Advancements in MS Therapy

New oral agents—approved and in the pipeline—may instigate an evolution in the treatment of MS.

By Paul Winnington, Editorial Director

Patients who receive a diagnosis of MS face numerous uncertainties, not the least of which are unknowns related to the likely progression of their disease, future disability, and long-term changes in their quality of life. But for most there seems to be one guarantee: a lifetime of therapy with an injectable disease-modifying therapy. That reality may be about to change; oral adjunctive therapy is now available, and other oral treatments are on the horizon. The following is a review of recent developments in injectable and oral therapy for MS.

Oral Therapies
Dalfampridine. At the leading edge of the new wave of oral drugs for MS, sustained release dalfampridine (Ampyra, Accorda Therapeutics) garnered FDA approval in January to improve walking ability in patients with MS. Previously also called fampridine, dalfampridine SR is a broad-spectrum potassium channel blocker that is not shown clinically to affect the duration of the QRS interval and does not prolong the QTc interval.1 It increases the conductivity of demyelinated nerve fibers. Based on its narrow but important indication, dalfamrpidine is most likely to be used as an adjunct to diseasemodifying therapy, although it was tested and shown effective in clinical trials in patients who were not receiving immunomodulatory therapy.

Fampridine is not a new agent in neurology, points out Douglas Jeffery, associate professor in the department of neurology at Wake Forest University Baptist Medical Center. Physicians have been ordering compounded fampridine for many years, but these compounded products lack consistency and do not have reliable safety—a concern, given potential effects on the QT interval.

In two Phase III placebo-controlled clinical trials involving a total of 540 patients with MS, significantly more of those who received 10mg of dalfampridine twice daily showed an increase in walking speed, regardless of whether or not they were using an immunomodulatory drug simultaneously.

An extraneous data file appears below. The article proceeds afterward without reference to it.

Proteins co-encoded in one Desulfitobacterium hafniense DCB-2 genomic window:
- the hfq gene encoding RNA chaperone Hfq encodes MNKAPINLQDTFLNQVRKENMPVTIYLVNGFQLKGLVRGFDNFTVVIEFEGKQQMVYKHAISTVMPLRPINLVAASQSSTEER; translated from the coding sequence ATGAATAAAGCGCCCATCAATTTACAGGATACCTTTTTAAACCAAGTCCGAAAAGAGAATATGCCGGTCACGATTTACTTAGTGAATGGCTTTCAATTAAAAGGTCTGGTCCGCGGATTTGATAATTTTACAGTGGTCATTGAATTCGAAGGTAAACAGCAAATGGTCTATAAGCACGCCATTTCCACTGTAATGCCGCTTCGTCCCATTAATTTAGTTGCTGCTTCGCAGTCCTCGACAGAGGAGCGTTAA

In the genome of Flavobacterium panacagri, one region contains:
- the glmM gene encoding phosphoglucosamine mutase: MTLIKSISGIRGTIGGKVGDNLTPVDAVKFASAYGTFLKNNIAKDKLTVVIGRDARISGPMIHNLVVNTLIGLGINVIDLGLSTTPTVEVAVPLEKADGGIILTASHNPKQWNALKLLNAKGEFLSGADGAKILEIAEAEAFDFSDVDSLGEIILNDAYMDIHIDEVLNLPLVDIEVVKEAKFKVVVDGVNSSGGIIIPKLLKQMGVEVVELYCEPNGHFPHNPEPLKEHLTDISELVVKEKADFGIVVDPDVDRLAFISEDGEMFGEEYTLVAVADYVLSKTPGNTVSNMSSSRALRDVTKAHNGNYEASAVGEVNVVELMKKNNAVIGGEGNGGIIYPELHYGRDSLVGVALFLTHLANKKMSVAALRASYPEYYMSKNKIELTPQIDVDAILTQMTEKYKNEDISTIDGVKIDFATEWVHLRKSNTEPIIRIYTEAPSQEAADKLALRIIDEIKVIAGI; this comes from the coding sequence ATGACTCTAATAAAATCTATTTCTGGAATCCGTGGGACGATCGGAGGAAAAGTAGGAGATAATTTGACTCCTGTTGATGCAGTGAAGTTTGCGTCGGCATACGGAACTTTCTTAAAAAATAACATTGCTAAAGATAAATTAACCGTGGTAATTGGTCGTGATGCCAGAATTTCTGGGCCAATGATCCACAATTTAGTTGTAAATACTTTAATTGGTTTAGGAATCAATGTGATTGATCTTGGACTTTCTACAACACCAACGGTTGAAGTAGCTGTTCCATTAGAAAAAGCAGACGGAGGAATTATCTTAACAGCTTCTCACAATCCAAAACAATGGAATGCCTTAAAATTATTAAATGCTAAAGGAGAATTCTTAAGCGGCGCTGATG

In one randomized, multicenter, double-blind, controlled Phase III trial, 301 patients with any type of MS were randomized to 14 weeks of treatment with either fampridine 10mg twice daily (n=229) or placebo (n=72). Among timed-walk responders, walking speed improved 25.2 percent among treated patients and 4.7 percent among controls. Timed walk responders showed greater improvement in 12- item multiple sclerosis walking scale scores (-6.84) than timed walk non-responders (0.05).2

In clinical trials, the most commonly reported adverse event was urinary tract infection. Other frequently reported adverse events included dizziness, GI upset, headache, insomnia, stuffy nose, throat pain, and weakness. Dalfampridine is contraindicated in patients with moderate to severe kidney impairment.

The label contains a warning that dalfampridine can cause seizures, and it is contraindicated in patients with a history of seizure. Dalfampridine should be discontinued in any patient who has a seizure. The sustained-release formulation was developed in efforts to minimize seizure risk: Improvement in neurological deficits is primarily related to the total fampridine dose, according to pharmacokinetic studies, while seizure induction is related to peak serum levels.3

The  recommended dose of dalfampridine is one 10mg extended-release tablet taken twice daily with or without food. The film-coated tablets are designed to be taken whole and not divided, crushed, or chewed.

Dr. Jeffery says that based on the data, roughly one quarter of patients are expected to respond to therapy, and those who do should see significant benefits. Noting that not all patients will respond to dalfampridine, he suspects that it will be tried in a number of MS patients. The treatment is attractive because it can be combined safely with standard disease modifying therapies, and if the patient does not see a benefit, he or she can simply discontinue it, he adds.